A multilocational evaluation trial comprising 18 Musa
genotypes was carried out from 1991 to 1994 in three representative locations in the Humid Forest (Onne, Nigeria and M'Balmayo, Cameroon) and the Forest-Savanna (Ibadan, Nigeria) zones of the West and Central Africa. The main objective was to evaluate the performance of improved Musa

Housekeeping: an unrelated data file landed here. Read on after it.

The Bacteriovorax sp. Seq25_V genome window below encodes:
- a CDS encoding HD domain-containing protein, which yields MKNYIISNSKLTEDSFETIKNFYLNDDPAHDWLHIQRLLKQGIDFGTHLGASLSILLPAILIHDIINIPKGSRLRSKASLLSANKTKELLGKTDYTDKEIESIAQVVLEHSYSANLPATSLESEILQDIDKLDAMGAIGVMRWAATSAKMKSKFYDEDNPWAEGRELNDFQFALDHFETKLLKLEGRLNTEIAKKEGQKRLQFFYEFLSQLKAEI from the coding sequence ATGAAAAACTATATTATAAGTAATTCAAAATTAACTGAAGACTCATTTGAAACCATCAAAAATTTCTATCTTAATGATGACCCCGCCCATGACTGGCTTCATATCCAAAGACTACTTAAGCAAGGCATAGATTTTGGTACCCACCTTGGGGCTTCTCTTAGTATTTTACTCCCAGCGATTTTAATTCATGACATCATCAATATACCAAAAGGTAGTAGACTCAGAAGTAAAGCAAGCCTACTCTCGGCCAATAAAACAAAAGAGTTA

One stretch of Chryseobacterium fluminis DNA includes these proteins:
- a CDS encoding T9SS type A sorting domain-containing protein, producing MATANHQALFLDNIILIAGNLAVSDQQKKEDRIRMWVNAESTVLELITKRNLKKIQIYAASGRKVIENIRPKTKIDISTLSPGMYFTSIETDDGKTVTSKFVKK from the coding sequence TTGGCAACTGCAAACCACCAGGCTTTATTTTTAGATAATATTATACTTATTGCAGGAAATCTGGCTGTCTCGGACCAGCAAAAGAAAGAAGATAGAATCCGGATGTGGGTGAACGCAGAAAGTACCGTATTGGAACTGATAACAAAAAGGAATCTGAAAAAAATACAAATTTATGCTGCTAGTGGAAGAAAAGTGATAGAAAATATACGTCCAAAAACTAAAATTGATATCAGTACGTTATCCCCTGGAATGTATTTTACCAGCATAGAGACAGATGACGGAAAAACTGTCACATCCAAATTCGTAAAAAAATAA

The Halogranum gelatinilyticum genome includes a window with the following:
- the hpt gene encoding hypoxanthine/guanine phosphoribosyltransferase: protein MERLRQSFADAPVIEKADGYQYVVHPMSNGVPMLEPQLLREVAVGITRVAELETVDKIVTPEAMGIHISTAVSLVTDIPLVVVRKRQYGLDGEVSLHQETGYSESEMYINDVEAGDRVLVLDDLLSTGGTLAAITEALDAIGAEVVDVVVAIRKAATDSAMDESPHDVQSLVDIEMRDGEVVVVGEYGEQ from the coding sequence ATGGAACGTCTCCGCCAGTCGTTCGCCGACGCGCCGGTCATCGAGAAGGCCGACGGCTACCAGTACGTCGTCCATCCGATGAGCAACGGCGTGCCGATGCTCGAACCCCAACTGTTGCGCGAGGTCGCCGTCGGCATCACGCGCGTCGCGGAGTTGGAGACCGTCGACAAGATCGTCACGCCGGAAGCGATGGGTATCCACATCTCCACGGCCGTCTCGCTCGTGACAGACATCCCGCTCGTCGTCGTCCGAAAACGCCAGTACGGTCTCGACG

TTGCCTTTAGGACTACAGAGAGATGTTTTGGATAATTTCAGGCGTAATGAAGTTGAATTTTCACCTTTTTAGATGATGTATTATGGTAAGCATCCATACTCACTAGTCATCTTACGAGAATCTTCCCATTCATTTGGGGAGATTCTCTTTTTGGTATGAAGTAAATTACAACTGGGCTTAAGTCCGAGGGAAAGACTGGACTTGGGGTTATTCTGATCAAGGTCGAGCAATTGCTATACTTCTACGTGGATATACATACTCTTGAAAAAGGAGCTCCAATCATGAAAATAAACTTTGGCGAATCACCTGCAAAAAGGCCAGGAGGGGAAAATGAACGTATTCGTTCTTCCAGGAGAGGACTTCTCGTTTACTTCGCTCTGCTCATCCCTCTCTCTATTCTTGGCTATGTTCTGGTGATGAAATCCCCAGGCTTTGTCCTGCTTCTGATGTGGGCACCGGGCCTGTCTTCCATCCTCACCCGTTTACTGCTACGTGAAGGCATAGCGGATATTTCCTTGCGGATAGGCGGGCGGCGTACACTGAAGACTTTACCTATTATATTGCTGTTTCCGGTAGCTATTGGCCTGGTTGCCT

germplasm under different agro-ecological conditions, thereby assissing the genotype-by-environment interaction (GxE) for specific traits and yield stability. Hybrids, their parental genotypes together with plantain and banana landraces, were included in the trail for comparison purposes. Differences between the genotypes and environments were significant for all traits. Number of days to fruit filling was the only trait not affected by location effects. Due to a large number of fruits and high fruit weight, the improved germplasm showed heavier bunches than their parents, even though they had fewer hands. The GxE affected all traits, except fruit circumference. Genotype-by-location effects were significant for bunch weight, number of h ands, number of fruits and fruit weight. Most of the traits were not affected by genotype-by-cycle interaction at Onne and at Ibadan. These observations suggest that multilocational trails may be more efficient than signle site trials over several years. Stability analysis of bunch weight and yield potential, based on the phenotypic coefficient of variation, allowed the identification of high and stable yielding genotypes, e.g. the black sigatoka resistant hybrids TMPx 1658-4 and TMPx2796-5.